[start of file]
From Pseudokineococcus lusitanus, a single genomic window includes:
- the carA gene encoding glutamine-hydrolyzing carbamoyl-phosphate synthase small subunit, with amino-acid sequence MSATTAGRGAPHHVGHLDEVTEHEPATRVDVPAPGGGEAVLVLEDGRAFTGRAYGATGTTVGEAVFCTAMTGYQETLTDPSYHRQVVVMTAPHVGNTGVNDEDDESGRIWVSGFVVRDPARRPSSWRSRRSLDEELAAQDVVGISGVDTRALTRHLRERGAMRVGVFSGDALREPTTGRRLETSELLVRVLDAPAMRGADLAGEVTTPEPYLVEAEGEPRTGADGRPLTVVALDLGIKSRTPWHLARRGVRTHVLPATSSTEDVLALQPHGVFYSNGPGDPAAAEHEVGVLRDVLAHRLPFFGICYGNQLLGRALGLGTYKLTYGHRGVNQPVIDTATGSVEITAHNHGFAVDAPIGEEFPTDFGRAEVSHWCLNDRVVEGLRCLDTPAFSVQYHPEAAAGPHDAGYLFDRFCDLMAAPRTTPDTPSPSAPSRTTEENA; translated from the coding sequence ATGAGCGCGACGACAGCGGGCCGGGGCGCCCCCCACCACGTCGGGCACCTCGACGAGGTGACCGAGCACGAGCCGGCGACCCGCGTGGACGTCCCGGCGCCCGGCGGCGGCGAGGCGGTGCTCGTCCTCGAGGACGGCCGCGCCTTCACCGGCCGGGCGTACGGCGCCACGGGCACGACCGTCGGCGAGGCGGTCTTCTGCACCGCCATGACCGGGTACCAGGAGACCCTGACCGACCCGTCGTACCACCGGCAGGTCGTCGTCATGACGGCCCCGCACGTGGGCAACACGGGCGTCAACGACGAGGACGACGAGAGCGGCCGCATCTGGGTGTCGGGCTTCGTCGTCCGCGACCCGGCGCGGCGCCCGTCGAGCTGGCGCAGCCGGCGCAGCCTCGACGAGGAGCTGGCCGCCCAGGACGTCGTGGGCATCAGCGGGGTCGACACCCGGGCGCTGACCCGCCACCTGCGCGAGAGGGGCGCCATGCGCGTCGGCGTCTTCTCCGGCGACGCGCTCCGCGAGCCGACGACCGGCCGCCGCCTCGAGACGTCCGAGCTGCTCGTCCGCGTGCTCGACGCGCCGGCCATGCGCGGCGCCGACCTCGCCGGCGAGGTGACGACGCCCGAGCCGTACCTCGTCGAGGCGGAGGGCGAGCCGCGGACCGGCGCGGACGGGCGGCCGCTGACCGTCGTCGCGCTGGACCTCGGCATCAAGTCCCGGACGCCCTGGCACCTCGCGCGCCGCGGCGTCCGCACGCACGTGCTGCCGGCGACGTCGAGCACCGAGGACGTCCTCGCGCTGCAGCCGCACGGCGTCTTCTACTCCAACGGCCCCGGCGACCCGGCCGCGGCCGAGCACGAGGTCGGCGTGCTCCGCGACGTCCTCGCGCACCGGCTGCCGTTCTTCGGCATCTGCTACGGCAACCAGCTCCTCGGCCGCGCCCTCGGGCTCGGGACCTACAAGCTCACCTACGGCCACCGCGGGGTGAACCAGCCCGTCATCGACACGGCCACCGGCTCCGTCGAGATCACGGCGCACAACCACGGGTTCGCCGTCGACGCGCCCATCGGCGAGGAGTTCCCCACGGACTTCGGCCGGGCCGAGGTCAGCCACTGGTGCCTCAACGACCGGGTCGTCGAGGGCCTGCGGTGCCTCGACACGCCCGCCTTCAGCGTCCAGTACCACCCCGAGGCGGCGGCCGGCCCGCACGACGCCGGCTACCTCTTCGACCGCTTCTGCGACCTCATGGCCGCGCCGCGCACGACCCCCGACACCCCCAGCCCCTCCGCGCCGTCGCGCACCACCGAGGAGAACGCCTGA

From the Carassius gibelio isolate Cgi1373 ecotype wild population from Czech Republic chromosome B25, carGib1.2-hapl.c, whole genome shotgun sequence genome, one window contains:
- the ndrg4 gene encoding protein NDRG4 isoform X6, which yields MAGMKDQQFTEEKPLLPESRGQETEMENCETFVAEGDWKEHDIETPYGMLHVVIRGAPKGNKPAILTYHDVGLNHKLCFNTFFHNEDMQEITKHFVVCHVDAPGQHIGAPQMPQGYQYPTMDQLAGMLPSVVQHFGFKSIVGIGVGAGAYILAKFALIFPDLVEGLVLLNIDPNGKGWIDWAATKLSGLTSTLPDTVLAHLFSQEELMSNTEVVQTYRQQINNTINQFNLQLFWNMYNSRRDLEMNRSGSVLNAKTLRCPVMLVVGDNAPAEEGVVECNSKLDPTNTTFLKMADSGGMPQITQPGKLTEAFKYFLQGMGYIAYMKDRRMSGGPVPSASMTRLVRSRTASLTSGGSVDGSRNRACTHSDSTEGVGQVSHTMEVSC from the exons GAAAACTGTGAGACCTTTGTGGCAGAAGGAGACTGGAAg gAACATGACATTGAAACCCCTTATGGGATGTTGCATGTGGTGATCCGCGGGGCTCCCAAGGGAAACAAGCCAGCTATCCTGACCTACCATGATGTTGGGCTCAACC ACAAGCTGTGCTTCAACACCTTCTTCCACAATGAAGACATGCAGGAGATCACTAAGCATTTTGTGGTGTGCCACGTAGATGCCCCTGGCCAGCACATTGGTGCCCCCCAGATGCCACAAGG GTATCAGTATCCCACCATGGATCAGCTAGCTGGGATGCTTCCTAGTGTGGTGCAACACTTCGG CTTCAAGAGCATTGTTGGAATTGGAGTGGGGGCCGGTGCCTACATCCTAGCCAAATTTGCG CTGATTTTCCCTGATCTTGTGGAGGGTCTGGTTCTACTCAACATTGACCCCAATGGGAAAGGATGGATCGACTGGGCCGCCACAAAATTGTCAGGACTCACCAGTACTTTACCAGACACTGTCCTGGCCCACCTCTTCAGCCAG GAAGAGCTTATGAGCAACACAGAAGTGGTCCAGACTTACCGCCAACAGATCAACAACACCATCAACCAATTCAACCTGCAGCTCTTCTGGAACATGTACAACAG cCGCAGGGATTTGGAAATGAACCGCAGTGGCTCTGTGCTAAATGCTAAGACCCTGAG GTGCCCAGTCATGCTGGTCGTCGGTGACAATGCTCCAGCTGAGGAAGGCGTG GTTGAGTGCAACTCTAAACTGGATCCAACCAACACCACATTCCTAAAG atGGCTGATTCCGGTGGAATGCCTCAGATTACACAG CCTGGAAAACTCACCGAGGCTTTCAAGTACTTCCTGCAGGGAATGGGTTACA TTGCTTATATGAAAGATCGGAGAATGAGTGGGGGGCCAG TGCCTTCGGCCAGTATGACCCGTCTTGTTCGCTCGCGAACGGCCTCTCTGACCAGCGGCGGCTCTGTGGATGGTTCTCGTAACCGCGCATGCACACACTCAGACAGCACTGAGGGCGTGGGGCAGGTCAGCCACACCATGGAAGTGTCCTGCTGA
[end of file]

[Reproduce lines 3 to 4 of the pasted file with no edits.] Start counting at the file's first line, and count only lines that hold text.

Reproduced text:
From the Carassius gibelio isolate Cgi1373 ecotype wild population from Czech Republic chromosome B25, carGib1.2-hapl.c, whole genome shotgun sequence genome, one window contains:
- the ndrg4 gene encoding protein NDRG4 isoform X6, which yields MAGMKDQQFTEEKPLLPESRGQETEMENCETFVAEGDWKEHDIETPYGMLHVVIRGAPKGNKPAILTYHDVGLNHKLCFNTFFHNEDMQEITKHFVVCHVDAPGQHIGAPQMPQGYQYPTMDQLAGMLPSVVQHFGFKSIVGIGVGAGAYILAKFALIFPDLVEGLVLLNIDPNGKGWIDWAATKLSGLTSTLPDTVLAHLFSQEELMSNTEVVQTYRQQINNTINQFNLQLFWNMYNSRRDLEMNRSGSVLNAKTLRCPVMLVVGDNAPAEEGVVECNSKLDPTNTTFLKMADSGGMPQITQPGKLTEAFKYFLQGMGYIAYMKDRRMSGGPVPSASMTRLVRSRTASLTSGGSVDGSRNRACTHSDSTEGVGQVSHTMEVSC from the exons GAAAACTGTGAGACCTTTGTGGCAGAAGGAGACTGGAAg gAACATGACATTGAAACCCCTTATGGGATGTTGCATGTGGTGATCCGCGGGGCTCCCAAGGGAAACAAGCCAGCTATCCTGACCTACCATGATGTTGGGCTCAACC ACAAGCTGTGCTTCAACACCTTCTTCCACAATGAAGACATGCAGGAGATCACTAAGCATTTTGTGGTGTGCCACGTAGATGCCCCTGGCCAGCACATTGGTGCCCCCCAGATGCCACAAGG GTATCAGTATCCCACCATGGATCAGCTAGCTGGGATGCTTCCTAGTGTGGTGCAACACTTCGG CTTCAAGAGCATTGTTGGAATTGGAGTGGGGGCCGGTGCCTACATCCTAGCCAAATTTGCG CTGATTTTCCCTGATCTTGTGGAGGGTCTGGTTCTACTCAACATTGACCCCAATGGGAAAGGATGGATCGACTGGGCCGCCACAAAATTGTCAGGACTCACCAGTACTTTACCAGACACTGTCCTGGCCCACCTCTTCAGCCAG GAAGAGCTTATGAGCAACACAGAAGTGGTCCAGACTTACCGCCAACAGATCAACAACACCATCAACCAATTCAACCTGCAGCTCTTCTGGAACATGTACAACAG cCGCAGGGATTTGGAAATGAACCGCAGTGGCTCTGTGCTAAATGCTAAGACCCTGAG GTGCCCAGTCATGCTGGTCGTCGGTGACAATGCTCCAGCTGAGGAAGGCGTG GTTGAGTGCAACTCTAAACTGGATCCAACCAACACCACATTCCTAAAG atGGCTGATTCCGGTGGAATGCCTCAGATTACACAG CCTGGAAAACTCACCGAGGCTTTCAAGTACTTCCTGCAGGGAATGGGTTACA TTGCTTATATGAAAGATCGGAGAATGAGTGGGGGGCCAG TGCCTTCGGCCAGTATGACCCGTCTTGTTCGCTCGCGAACGGCCTCTCTGACCAGCGGCGGCTCTGTGGATGGTTCTCGTAACCGCGCATGCACACACTCAGACAGCACTGAGGGCGTGGGGCAGGTCAGCCACACCATGGAAGTGTCCTGCTGA